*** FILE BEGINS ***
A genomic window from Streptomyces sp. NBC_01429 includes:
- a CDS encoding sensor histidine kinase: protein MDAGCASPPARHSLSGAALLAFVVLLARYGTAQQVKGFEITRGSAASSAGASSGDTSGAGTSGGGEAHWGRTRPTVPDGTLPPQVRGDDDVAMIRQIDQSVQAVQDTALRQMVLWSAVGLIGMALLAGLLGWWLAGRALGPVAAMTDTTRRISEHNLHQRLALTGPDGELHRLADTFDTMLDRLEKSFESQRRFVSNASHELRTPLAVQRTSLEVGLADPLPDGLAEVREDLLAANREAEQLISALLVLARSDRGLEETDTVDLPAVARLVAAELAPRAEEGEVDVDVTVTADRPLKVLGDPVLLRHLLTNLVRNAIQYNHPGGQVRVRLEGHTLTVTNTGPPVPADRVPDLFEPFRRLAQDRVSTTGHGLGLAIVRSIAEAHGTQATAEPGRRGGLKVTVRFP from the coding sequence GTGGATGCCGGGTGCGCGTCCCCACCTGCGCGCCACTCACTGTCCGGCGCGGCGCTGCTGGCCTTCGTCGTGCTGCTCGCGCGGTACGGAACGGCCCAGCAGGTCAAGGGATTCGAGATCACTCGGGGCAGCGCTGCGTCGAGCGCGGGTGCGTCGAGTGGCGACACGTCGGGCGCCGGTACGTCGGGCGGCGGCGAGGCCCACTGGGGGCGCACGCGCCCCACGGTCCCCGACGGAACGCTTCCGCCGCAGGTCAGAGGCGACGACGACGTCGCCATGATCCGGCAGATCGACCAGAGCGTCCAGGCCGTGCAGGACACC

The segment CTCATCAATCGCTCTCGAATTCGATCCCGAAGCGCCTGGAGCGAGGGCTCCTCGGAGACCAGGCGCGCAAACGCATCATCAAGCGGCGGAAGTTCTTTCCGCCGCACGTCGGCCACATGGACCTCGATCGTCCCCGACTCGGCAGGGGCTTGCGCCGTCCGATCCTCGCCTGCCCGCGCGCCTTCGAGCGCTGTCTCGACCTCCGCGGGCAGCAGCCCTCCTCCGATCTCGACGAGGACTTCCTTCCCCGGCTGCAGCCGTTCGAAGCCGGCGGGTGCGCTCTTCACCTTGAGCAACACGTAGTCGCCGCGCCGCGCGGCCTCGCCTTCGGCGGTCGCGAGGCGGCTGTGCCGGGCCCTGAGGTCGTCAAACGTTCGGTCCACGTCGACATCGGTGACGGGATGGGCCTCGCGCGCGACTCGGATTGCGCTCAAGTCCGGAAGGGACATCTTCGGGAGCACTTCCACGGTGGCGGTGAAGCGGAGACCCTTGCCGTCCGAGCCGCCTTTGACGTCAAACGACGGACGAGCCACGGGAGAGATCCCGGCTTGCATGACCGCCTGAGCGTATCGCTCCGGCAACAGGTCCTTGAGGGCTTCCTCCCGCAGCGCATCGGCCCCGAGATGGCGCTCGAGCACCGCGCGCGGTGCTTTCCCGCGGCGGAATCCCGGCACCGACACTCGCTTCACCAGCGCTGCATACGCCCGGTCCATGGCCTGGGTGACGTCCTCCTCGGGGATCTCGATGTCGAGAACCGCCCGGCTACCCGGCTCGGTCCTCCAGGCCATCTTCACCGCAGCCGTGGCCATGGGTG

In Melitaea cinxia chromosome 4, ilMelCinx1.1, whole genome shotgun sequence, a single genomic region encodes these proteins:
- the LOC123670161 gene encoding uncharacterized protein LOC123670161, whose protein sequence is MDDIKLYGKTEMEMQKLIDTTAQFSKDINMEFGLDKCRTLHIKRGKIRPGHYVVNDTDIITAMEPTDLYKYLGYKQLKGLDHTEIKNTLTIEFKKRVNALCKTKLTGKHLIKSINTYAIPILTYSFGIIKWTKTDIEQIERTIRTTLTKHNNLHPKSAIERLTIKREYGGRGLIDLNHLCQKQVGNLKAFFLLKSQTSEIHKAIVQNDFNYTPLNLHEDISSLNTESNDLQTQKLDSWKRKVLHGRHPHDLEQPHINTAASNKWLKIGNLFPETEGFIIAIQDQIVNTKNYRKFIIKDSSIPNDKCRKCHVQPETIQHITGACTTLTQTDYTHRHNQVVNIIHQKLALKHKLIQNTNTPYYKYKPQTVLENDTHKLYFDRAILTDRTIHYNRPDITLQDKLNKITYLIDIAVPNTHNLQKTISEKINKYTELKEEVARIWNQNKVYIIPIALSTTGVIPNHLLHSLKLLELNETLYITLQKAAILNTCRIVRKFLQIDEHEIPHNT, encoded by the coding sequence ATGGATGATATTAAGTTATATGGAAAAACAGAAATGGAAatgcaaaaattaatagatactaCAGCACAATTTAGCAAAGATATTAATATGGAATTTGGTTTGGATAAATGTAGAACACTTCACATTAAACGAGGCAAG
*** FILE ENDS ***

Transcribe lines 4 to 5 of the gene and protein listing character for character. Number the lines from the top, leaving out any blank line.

In Melitaea cinxia chromosome 4, ilMelCinx1.1, whole genome shotgun sequence, a single genomic region encodes these proteins:
- the LOC123670161 gene encoding uncharacterized protein LOC123670161, whose protein sequence is MDDIKLYGKTEMEMQKLIDTTAQFSKDINMEFGLDKCRTLHIKRGKIRPGHYVVNDTDIITAMEPTDLYKYLGYKQLKGLDHTEIKNTLTIEFKKRVNALCKTKLTGKHLIKSINTYAIPILTYSFGIIKWTKTDIEQIERTIRTTLTKHNNLHPKSAIERLTIKREYGGRGLIDLNHLCQKQVGNLKAFFLLKSQTSEIHKAIVQNDFNYTPLNLHEDISSLNTESNDLQTQKLDSWKRKVLHGRHPHDLEQPHINTAASNKWLKIGNLFPETEGFIIAIQDQIVNTKNYRKFIIKDSSIPNDKCRKCHVQPETIQHITGACTTLTQTDYTHRHNQVVNIIHQKLALKHKLIQNTNTPYYKYKPQTVLENDTHKLYFDRAILTDRTIHYNRPDITLQDKLNKITYLIDIAVPNTHNLQKTISEKINKYTELKEEVARIWNQNKVYIIPIALSTTGVIPNHLLHSLKLLELNETLYITLQKAAILNTCRIVRKFLQIDEHEIPHNT, encoded by the coding sequence ATGGATGATATTAAGTTATATGGAAAAACAGAAATGGAAatgcaaaaattaatagatactaCAGCACAATTTAGCAAAGATATTAATATGGAATTTGGTTTGGATAAATGTAGAACACTTCACATTAAACGAGGCAAG